Tuesday, 19 May 2015

NUS medical school takes in first former madrasah students

Duo join select group who take poly route to enter competitive course
By Amelia Teng, The Straits Times, 18 May 2015

TWO former madrasah students have become the first to be offered places in a medical school here.

Ms Amalina Ridzuan and Mr Ahmad Abdurrahman, who each spent the full 10 years in Islamic religious schools, have made the cut to enter the National University of Singapore's (NUS) highly competitive Yong Loo Lin School of Medicine.

There are six full-time madrasahs here. In recent years, they have placed more emphasis on raising academic standards by helping students balance the demands of the religious and secular curricula.

The duo also join the ranks of a select number of students who took the polytechnic route to be accepted into medicine. Last year, for instance, only 10 or so polytechnic graduates were offered places at the Yong Loo Lin School of Medicine.

Ms Amalina, 22, who has four siblings aged 12 to 20, grew up playing doctor with them.

While in secondary school, a newspaper article about a cancer patient struck her. "I really didn't want to see (others) having to go through the same pain. That's why I felt compelled to do something... to do my part to alleviate their pain," she said.

But the former student of Madrasah Al-Ma'arif Al-Islamiah in Geylang took longer than expected to make it to medical school.

After graduating from the madrasah, she entered Serangoon Junior College but did not do well.

"I considered doing a private degree, but I was very interested in medicine and didn't want to spend the rest of my life doing something I didn't like, or any other degree," said Ms Amalina, whose 45-year-old father is a material handler and 44-year-old mother, a management support officer.

So she enrolled in a biomedical science course at Temasek Polytechnic and worked hard. She will graduate on Wednesday with a grade point average of 3.98 out of 4.

NUS does not comment on individuals accepted into its medical school, but has said it looks for attributes such as compassion, empathy and the ability to relate to people from all walks of life.

Mr Ahmad will be graduating from Singapore Polytechnic on Thursday. The 19-year-old, formerly from Madrasah Aljunied Al-Islamiah, also studied biomedical science in polytechnic.

His 46-year-old mother, an allied educator in a primary school, and 54-year-old father, who is self-employed in the vehicle business, enrolled all four of their children in madrasahs so that they would have a solid foundation in religious knowledge.

Mr Ahmad said: "Being in a madrasah taught me time management and how to study smart, because we had so many subjects."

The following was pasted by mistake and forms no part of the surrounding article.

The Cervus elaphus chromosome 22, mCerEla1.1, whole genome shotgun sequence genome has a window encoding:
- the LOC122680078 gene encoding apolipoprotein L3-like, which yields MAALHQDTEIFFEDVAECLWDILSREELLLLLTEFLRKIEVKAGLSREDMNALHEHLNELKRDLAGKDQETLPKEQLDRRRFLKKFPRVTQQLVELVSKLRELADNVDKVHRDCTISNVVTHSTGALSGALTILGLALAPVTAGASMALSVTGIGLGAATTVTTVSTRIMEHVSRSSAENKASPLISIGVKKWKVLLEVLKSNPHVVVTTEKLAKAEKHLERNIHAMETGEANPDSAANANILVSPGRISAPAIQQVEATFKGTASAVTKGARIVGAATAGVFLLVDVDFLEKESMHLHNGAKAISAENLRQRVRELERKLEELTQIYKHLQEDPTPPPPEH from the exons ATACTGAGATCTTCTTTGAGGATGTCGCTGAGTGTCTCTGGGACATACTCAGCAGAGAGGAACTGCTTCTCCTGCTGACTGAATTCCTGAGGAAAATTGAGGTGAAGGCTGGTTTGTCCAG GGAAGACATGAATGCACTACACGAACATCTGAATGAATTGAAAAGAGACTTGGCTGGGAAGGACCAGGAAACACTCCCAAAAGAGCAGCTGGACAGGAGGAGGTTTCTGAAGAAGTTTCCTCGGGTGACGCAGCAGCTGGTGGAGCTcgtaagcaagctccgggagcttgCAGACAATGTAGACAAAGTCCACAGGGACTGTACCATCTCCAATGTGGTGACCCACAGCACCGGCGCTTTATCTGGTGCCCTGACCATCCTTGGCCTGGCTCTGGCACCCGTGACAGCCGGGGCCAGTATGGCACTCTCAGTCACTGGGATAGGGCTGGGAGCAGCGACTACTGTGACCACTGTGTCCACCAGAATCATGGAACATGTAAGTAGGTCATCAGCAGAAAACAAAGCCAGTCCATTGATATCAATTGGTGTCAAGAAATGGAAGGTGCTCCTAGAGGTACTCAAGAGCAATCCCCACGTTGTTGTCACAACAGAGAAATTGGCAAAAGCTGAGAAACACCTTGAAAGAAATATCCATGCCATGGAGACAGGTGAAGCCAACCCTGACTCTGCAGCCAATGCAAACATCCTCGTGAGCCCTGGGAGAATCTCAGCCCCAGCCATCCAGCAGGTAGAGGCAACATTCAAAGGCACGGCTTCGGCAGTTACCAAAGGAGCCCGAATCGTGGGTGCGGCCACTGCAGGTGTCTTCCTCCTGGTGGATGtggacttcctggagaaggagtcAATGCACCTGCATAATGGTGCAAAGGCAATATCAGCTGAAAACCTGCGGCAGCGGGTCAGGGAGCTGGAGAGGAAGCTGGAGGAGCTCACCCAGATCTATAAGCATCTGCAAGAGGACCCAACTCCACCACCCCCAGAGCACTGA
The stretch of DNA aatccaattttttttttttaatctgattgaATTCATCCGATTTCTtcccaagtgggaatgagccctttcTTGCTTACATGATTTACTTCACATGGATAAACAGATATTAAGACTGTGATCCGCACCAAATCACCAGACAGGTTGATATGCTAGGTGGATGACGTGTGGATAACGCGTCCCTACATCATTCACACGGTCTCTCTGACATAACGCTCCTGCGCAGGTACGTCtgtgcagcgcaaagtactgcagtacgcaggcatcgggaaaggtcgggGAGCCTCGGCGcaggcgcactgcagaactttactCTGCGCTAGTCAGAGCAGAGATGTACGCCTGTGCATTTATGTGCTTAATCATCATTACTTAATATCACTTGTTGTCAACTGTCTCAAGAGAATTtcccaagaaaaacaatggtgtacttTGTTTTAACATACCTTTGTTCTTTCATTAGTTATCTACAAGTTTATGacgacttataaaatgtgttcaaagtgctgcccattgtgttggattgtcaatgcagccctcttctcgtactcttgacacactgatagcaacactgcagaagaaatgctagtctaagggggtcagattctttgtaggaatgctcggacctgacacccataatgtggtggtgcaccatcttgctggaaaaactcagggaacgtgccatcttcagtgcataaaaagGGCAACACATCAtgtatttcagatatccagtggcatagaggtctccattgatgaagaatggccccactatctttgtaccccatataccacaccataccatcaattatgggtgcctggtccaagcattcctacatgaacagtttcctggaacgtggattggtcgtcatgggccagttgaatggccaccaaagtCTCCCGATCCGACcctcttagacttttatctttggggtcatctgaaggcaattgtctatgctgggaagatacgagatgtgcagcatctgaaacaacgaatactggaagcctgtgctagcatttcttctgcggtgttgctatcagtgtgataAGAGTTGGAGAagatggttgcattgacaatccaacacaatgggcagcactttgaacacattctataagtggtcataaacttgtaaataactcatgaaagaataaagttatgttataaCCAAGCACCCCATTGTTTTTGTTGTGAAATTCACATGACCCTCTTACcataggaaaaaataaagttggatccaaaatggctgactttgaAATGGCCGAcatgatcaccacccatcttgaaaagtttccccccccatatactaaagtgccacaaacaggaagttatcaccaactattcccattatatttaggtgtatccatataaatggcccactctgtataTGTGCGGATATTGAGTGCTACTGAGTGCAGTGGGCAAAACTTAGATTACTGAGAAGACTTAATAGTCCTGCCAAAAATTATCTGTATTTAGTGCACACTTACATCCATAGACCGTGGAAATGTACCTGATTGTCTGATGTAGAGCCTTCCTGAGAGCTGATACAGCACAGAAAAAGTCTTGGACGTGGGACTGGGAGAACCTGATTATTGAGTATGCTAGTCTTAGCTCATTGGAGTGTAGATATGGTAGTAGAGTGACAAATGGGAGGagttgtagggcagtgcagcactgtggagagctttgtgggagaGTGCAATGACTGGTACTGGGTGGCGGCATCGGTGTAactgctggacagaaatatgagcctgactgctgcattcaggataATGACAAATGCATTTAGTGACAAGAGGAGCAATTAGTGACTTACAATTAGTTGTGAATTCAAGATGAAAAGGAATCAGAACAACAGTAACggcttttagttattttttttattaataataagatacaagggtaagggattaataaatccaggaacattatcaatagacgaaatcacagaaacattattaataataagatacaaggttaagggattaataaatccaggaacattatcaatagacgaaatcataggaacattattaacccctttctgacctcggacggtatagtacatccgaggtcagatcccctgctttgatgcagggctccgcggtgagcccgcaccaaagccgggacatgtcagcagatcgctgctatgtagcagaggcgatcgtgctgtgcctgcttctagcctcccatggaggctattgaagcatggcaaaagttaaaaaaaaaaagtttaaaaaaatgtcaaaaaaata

At one point, he was taking 14 subjects, including mathematics, history and others on Islamic law and etiquette.

His polytechnic course and internships have given him a glimpse of his career ahead.

One incident that struck him during a stint at Khoo Teck Puat Hospital was when a doctor asked him to comfort a patient during a painful procedure. "I wasn't sure what to do, so I just held her hand and looked into her eyes. Somehow, that small gesture helped."

Troubled teen on track to becoming a doctor
By Amelia Teng, The Straits Times, 18 May 2015

MS AMANDA Chia, who is graduating from Singapore Polytechnic (SP) on Thursday, is on her way to becoming a doctor after a rocky start as a teenager.

In Secondary 2, she dropped out of the Express stream and was placed on the Normal (Academic) track after failing all her subjects. She picked up smoking and drinking and fell foul of the law for offences such as stealing hair dye from a supermarket.

But she made a turnaround and has been accepted this year by the National University of Singapore's Yong Loo Lin School of Medicine.

"I cried when I saw that I had been given a place. I did not expect it," said Ms Chia, 20, who is graduating from SP's nutrition, health and wellness course with a grade point average (GPA) of 3.97. Today, she will also receive the Toh Chin Chye Gold Medal, awarded to top SP students.

The thought of becoming a doctor never crossed her mind when she was younger.

"I mixed with bad company in school and never really attended classes in lower secondary," said the former Holy Innocents' High School student, whose father is a part-time electrician and mother a travel consultant.

It was after she was hauled to a police station one night for theft that things changed.

"My mother was there waiting for me, even though it was around 3am and she had to go overseas for work later that day," said Ms Chia, who has an older sister and a younger brother.

While she was studying nutrition, her interest in topics such as cell biology and immunology grew. "I realised I could help people beyond managing their diet and food, so I thought of venturing into medicine," she said.

Another SP student, Mr Loh Hong Rong, 19, is the first from his biotechnology course to get into the Yong Loo Lin School of Medicine this year. "I hope that by studying medicine, I can impact others some day," said Mr Loh, who scored a near-perfect GPA of 3.98.

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